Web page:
Why would someone present philosophical knowledge through drama?
a. Entertainment, engaging for a broad audience
b. Dialogue form makes you think – figure things out for
yourself/figure out if it is true or not.
c. Allows you to represent a variety of point of views
d. Dialogue form represents philosophy as grounded in real
Though Plato shows different points of views (tragedy, comedic,
doctor, etc) they are not represented equally.
a. US Friend Apollodorus Aristodems Phaedrus,
Pausanias, Eryximachus, Aristophanes, Agathon. Socrates,
Alcibiades Diotima PLATO
Socrates: Plato presented as a dominant character, Hero of
a. Died for his beliefs (tragic for Plato’s dialogue)
b. Looks weird (comedy)
c. Satars embody ugliness; Socrates compared to one.
d. Socratic problem: how realistic is Socrates of Plato’s dialogue
compared to real Socrates who lived in Athens.
i. The fact that he was real & died gives the tragedy
416 BCE Plato (dramatized philosophy) dramatizing period of time
when he was 10 years old.
Plato is looking back to a time of dead “heroes of the past” all real
people, except Diotima.
Symposion: drink with other upper class men. Literally means
a. Plato uses this occasion as a vehicle for serious discussion &
b. Through him, the word became a marker for discussion
instead of a drinking party.
c. Makes more masculine & serious by excluding women
entertainers (flute women)
d. Diotima – female. Ambiance is very male homo-erotic?
e. Plato banishes drinking, which is usually mandatory. Men
have hangovers, which gives a reasonable excuse not to drink
without hurting masculinity.
Eros – “love” exclusively passionate erotic desire. Powerful
overwhelming force. Plato uses this force to embody paradoxically
the universe both physically/metaphysically.
a. Why did Plato use Eros and not Aphrodite?
i. Greece was a male-dominated culture.
ii. Pervaded by a male-homeotic ambiance. b. Desire is a response to beauty. BUT Greek view of beauty is
much different than modern society. Now “beauty is in the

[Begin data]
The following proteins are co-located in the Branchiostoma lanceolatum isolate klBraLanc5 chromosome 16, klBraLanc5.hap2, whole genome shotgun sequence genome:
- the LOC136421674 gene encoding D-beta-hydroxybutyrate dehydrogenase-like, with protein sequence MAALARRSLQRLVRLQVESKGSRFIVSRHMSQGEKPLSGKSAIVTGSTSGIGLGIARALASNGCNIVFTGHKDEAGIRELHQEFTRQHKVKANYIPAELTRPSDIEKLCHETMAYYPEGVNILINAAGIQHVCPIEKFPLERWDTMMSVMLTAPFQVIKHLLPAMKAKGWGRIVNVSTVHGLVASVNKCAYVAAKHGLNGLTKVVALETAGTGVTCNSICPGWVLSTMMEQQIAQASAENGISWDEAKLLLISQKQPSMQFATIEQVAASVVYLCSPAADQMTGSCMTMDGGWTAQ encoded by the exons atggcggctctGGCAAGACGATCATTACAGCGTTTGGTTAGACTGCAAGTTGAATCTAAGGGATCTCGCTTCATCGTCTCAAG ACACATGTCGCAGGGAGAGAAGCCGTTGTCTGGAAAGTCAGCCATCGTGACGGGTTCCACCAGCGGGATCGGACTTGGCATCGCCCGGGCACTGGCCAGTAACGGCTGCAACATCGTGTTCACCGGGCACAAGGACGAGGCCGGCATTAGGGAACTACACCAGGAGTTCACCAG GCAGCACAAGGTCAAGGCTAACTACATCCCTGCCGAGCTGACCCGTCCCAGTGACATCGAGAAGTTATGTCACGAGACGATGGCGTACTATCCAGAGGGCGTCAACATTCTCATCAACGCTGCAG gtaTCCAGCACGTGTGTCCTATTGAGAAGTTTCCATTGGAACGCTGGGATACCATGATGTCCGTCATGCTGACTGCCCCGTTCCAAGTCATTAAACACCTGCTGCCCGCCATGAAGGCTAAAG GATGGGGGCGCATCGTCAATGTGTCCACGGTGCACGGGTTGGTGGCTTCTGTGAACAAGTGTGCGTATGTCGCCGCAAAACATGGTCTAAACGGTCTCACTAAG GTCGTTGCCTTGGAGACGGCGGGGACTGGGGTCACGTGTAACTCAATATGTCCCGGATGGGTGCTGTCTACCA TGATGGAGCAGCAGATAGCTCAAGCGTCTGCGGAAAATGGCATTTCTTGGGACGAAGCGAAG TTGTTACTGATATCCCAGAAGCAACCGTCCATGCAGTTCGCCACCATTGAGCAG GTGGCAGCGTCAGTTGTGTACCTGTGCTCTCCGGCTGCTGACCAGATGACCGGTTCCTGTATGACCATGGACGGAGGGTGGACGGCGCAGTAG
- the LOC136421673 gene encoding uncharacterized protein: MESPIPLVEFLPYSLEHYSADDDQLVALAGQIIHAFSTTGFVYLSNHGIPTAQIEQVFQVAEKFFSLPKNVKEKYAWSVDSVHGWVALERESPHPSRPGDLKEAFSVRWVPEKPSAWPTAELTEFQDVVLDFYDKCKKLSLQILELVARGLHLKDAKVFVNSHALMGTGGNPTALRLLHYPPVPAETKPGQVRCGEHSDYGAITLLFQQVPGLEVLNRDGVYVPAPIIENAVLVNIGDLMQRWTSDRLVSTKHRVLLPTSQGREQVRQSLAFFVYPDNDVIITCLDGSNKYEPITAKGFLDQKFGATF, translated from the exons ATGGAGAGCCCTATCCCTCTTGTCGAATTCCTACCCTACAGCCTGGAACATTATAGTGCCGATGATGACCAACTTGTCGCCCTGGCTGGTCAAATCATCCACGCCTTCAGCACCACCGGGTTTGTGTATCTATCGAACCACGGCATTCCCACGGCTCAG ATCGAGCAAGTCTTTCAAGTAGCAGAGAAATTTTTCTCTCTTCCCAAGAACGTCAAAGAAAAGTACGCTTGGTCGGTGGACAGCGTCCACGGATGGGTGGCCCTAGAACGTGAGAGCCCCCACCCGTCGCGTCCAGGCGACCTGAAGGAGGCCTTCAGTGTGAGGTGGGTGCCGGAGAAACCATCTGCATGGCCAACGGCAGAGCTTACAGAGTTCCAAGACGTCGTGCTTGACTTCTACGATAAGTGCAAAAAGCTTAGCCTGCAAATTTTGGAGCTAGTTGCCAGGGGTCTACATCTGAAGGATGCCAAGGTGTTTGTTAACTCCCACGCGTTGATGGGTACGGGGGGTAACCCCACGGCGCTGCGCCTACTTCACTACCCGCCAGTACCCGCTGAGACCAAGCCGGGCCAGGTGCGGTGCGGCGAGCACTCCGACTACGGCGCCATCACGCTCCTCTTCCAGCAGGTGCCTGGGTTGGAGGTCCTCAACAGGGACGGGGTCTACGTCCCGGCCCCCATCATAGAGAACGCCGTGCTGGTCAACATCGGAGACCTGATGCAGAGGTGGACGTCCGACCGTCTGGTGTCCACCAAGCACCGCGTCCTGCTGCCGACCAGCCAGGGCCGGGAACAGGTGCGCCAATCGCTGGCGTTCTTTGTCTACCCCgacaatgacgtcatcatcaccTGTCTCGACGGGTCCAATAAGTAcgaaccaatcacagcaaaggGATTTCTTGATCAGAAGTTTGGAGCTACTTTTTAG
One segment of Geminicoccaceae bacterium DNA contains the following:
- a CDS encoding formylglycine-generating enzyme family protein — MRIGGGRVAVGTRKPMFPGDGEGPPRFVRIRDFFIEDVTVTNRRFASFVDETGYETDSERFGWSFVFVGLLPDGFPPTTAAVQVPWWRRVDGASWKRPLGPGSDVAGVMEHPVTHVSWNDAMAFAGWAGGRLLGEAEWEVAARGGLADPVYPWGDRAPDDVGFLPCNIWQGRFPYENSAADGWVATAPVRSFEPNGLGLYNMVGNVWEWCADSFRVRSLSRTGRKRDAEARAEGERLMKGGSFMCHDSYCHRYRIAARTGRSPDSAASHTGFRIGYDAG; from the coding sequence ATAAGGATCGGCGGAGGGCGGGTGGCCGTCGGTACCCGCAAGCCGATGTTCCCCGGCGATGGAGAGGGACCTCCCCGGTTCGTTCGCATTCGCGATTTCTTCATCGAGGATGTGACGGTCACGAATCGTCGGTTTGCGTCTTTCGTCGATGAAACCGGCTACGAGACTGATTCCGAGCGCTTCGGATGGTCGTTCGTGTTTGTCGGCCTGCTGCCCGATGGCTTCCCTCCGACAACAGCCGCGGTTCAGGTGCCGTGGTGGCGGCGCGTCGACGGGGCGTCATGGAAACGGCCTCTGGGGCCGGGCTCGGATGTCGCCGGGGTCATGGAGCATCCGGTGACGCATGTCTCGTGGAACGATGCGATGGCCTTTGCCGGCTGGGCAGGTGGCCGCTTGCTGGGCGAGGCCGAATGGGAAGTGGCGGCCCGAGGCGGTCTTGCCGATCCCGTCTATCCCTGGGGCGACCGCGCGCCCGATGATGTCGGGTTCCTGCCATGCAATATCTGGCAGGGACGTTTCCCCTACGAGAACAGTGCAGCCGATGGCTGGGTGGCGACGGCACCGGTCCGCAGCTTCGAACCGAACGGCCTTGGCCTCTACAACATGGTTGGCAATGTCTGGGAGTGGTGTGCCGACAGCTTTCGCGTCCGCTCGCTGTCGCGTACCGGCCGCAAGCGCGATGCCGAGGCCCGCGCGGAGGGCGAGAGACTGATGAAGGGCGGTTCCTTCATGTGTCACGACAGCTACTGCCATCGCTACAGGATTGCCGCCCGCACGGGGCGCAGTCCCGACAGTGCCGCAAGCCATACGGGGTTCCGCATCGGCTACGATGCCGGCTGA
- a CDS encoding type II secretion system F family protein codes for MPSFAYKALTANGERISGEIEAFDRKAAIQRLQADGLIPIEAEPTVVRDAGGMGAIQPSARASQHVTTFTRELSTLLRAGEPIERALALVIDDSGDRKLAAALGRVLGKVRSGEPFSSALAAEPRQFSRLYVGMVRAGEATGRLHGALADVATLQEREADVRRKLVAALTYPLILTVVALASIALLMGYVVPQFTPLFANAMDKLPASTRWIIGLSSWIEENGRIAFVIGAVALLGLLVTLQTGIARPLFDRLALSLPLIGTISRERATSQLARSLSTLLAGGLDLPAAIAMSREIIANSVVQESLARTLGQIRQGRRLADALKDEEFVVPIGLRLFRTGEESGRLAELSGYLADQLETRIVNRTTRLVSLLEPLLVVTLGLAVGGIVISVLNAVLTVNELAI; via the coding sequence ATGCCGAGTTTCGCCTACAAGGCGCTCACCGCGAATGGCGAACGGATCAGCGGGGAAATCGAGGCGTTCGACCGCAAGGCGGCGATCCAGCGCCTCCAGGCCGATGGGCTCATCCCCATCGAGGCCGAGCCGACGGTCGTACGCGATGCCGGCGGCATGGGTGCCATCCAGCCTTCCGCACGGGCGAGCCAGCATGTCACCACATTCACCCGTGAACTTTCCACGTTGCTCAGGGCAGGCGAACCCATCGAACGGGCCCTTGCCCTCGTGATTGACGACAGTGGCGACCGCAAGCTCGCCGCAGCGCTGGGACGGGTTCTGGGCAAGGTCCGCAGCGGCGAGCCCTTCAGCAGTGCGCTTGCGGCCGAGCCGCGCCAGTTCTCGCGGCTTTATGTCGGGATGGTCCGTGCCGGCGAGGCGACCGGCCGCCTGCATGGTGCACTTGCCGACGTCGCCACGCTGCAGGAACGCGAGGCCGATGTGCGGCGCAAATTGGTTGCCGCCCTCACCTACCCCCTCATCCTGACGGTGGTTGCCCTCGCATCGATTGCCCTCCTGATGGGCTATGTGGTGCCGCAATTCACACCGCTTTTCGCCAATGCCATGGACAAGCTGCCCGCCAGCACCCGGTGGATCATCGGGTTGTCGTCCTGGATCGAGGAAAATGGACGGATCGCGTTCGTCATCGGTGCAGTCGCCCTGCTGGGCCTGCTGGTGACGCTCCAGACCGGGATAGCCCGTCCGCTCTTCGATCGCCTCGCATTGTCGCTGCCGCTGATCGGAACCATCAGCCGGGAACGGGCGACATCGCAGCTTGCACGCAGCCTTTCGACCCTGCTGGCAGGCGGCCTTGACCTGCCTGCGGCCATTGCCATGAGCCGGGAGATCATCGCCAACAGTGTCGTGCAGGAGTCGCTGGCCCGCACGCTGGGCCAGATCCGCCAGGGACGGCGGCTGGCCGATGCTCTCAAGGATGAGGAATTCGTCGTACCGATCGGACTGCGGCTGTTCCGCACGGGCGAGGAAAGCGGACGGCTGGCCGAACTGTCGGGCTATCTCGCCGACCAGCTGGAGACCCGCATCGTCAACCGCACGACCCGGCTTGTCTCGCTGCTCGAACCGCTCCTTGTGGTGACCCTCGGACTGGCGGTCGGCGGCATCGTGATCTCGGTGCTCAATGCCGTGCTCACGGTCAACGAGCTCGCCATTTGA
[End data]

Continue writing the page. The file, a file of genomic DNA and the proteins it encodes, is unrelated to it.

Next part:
eye of the beholder” different for each person. Back then,
Greeks thought of beauty as an idealized objective thing.
c. Beauty does not just refer to physical attraction. morally &
esthetically. Morally fine, morally beautiful, of fine & noble
i. Socrates described as having amazing inner-beauty.
Plato’s challenge to society’s conventional pattern of
external beauty. Inner beauty is more important.
Greek homosexuality (male): predominant theme in this dialogue.
We know much more about male-male desire compared to women-
a. Chicken or steak? Different attitudes/preferences. It is not a
sexual orientation, not an identity as it is today. Sexual
behavior mattered, gender did not.
b. Who is on top? Not literal sexual act. Metaphorically, who is
viewed on the dominant partner? Social superior (adult citizen
male) & social inferior (woman, slave, or a much younger
man) asymmetrical relationship. Asymmetry for men based
on age. Younger man referred to as “beloved boy”
i. Yes, much younger. Age of puberty considered best
attraction. Not pedophilia. Consensual relationships with
strong social approval. Form of educational opportunity.
ii. Sexual relationships as being mutually exchange of
pleasure for 2 people. In these relationships, older man
expected to get sexual gratification. Whereas younger
man does not.
Elaborate narrative: series of filters between us and the author.
Distances author from us. Warns us not to take this as literal
account of literal event. Such as a “game of telephone”
Socrates lost in thought, gets left behind, not well groomed – gives
us a stereotype of philosopher.
Symposium competitive but carefully organized set. Each speech
represents point of view of certain literary person/larger view